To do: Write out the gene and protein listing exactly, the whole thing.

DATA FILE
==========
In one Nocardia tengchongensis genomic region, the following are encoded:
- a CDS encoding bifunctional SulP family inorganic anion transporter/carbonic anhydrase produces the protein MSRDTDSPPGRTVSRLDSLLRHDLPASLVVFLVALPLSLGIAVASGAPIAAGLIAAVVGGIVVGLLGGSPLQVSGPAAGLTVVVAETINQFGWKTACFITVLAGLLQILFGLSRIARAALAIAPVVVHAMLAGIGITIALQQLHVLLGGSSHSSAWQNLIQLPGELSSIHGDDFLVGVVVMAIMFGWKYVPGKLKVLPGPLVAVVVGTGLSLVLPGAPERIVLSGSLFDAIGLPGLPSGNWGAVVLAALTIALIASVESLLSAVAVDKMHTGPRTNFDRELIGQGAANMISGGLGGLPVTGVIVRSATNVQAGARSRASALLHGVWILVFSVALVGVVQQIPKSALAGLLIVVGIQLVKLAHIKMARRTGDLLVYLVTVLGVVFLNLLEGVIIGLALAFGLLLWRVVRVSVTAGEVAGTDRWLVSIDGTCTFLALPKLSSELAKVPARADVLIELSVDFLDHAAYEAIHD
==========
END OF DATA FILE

In one Nocardia tengchongensis genomic region, the following are encoded:
- a CDS encoding bifunctional SulP family inorganic anion transporter/carbonic anhydrase produces the protein MSRDTDSPPGRTVSRLDSLLRHDLPASLVVFLVALPLSLGIAVASGAPIAAGLIAAVVGGIVVGLLGGSPLQVSGPAAGLTVVVAETINQFGWKTACFITVLAGLLQILFGLSRIARAALAIAPVVVHAMLAGIGITIALQQLHVLLGGSSHSSAWQNLIQLPGELSSIHGDDFLVGVVVMAIMFGWKYVPGKLKVLPGPLVAVVVGTGLSLVLPGAPERIVLSGSLFDAIGLPGLPSGNWGAVVLAALTIALIASVESLLSAVAVDKMHTGPRTNFDRELIGQGAANMISGGLGGLPVTGVIVRSATNVQAGARSRASALLHGVWILVFSVALVGVVQQIPKSALAGLLIVVGIQLVKLAHIKMARRTGDLLVYLVTVLGVVFLNLLEGVIIGLALAFGLLLWRVVRVSVTAGEVAGTDRWLVSIDGTCTFLALPKLSSELAKVPARADVLIELSVDFLDHAAYEAIHD